“We’ve been listening closely to Canadian employers of all sizes to better understand their challenges and opportunities and found limited benefit options mean many smaller companies struggle to attract and retain engaged employees,” said Christine Lithgow, president and CEO, Aon Risk Solutions Canada. “Aon Choice will help small business owners in Canada compete and win in the campaign for talent. Employers can now offer flexible benefit plans, giving employees increased transparency and the ability to choose the level of coverage that’s right for them and their families.”

According to the 2015 Sanofi Canada Healthcare Survey, 64 percent of employees would opt for a flex plan if they could, despite the fact that 77 percent currently have a traditional plan. Emphasizing choice, 91% of employees also said they would like to choose benefits that are best suited for their current personal situation. With four different generations now in the workforce, each with specific benefit needs and wants, the one-size- fits-all approach to plan design is showing a gap in value for both employers and employees.

A better benefits solution for employers and employees alike

Aon Choice removes the barriers to offer a flexible benefit solution normally available to large corporations. Through Aon Choice’s integrated online portal, employees and their families in Canada can choose health and retirement plans from multiple options offered by their employer as well as access deals on home, auto, pet and travel insurance, and legal expense insurance.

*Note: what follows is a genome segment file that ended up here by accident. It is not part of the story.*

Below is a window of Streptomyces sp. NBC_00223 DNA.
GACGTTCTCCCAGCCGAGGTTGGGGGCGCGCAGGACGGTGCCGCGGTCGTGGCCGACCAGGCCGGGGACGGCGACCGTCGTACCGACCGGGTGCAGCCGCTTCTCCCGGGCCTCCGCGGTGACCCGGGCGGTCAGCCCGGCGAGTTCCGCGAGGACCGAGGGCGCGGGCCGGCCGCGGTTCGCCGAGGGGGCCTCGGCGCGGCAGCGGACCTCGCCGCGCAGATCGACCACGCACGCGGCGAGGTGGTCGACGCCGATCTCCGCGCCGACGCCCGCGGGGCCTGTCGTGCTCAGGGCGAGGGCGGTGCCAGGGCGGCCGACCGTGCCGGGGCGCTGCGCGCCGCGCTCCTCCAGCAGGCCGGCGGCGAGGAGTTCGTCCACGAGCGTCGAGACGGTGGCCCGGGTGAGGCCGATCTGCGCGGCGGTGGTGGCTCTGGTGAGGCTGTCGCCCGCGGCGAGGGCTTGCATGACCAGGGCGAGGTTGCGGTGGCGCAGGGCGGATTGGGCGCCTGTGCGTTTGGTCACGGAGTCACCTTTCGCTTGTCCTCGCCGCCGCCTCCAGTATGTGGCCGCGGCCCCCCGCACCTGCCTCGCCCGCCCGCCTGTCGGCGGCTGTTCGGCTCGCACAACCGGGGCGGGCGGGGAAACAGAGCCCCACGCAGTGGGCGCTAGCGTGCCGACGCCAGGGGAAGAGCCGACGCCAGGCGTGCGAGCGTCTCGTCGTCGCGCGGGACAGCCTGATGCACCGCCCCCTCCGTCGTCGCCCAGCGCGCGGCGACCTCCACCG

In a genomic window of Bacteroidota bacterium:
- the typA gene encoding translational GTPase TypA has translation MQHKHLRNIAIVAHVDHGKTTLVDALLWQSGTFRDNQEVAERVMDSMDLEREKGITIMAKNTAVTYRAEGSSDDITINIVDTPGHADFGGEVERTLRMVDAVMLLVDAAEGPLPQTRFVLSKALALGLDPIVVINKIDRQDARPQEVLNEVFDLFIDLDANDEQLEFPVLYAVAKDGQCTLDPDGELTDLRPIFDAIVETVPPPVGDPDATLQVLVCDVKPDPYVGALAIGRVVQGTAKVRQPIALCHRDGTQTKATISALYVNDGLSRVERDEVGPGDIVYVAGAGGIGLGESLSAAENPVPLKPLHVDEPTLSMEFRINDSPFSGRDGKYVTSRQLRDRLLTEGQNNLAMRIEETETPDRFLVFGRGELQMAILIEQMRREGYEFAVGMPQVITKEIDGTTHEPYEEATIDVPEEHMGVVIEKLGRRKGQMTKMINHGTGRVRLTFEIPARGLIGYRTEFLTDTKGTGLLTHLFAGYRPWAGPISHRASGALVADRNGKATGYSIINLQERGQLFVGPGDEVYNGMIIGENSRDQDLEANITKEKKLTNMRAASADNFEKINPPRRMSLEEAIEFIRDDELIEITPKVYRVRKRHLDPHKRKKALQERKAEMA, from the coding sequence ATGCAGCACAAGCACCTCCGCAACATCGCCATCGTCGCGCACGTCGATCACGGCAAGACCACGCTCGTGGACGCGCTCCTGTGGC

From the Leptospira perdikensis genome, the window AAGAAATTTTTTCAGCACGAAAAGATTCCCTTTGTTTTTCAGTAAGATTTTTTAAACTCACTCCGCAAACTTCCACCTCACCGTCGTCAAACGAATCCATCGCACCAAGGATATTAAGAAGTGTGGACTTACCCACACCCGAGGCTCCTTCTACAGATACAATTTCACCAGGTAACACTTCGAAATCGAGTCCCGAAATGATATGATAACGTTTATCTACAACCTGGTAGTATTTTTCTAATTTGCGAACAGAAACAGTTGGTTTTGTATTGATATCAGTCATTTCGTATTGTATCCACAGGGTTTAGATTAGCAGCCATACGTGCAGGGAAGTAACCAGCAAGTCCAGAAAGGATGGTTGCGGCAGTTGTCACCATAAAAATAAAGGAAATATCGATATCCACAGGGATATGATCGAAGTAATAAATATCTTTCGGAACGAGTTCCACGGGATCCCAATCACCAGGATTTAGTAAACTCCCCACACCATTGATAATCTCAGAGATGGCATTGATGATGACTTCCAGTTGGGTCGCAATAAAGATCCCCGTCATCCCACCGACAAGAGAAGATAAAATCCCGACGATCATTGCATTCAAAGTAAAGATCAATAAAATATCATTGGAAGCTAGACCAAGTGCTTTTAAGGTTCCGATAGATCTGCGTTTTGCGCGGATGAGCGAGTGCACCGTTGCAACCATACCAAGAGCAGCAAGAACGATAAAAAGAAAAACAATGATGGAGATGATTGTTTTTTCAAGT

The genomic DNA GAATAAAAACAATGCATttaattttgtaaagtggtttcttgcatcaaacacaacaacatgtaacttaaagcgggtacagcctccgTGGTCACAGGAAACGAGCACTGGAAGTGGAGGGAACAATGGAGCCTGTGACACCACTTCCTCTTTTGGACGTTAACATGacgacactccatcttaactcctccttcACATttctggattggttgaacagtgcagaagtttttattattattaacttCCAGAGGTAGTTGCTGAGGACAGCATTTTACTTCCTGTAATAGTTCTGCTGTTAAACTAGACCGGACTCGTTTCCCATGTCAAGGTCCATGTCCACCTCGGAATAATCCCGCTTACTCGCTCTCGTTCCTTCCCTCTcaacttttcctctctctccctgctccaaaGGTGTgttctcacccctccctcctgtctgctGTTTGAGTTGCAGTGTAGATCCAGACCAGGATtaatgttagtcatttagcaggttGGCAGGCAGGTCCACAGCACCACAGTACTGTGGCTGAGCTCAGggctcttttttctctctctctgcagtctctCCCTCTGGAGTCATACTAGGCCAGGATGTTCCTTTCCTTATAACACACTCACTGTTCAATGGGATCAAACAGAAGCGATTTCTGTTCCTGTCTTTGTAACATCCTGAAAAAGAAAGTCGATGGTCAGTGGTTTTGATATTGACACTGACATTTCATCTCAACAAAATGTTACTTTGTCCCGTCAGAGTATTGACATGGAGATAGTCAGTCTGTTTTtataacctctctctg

Employees will also have more transparency over their employer’s total rewards investment through easy-to-understand online rewards statements. Employees will see their compensation and contributions made by their employer toward their benefits and retirement savings plans as well as any other rewards or incentives offered to them by their employer.

“Aon pioneered flexible benefit plans in Canada and we are leveraging this expertise to help small businesses. We know benefit administration and communication can be a burden for small and mid-sized companies,” said Brian Rennie, senior vice president, Health and Benefits, Aon Risk Solutions. “With our innovative technology and expert team, we’re committed to making it easier for them with Aon Choice.”

Underwritten by Desjardins Insurance, the insurance arm of the top co-operative financial group in Canada, Aon Choice offers employers the best financial terms in the market, along with the convenience and ease of administration through Aon’s industry-leading technology and expertise in benefits consulting and administration. Companies can choose to offer traditional or flexible group benefit plans, and they can control their benefits spend through a defined contribution approach. For retirement plans, employers can choose between group Registered Retirement Savings Plans or defined contribution pensions. Aon’s benefits experts guide employers every step of the way, and handle plan administration and employee communication once the plan is set up.

For more information, go to

About Aon
Aon plc (NYSE: AON) is a leading global provider of risk management, insurance brokerage and reinsurance brokerage, and human resources solutions and outsourcing services. Through its more than 72,000 colleagues worldwide, Aon unites to empower results for clients in over 120 countries via innovative risk and people solutions. For further information on our capabilities and to learn how we empower results for clients, please visit:

Follow Aon on Twitter: @AonHewittCA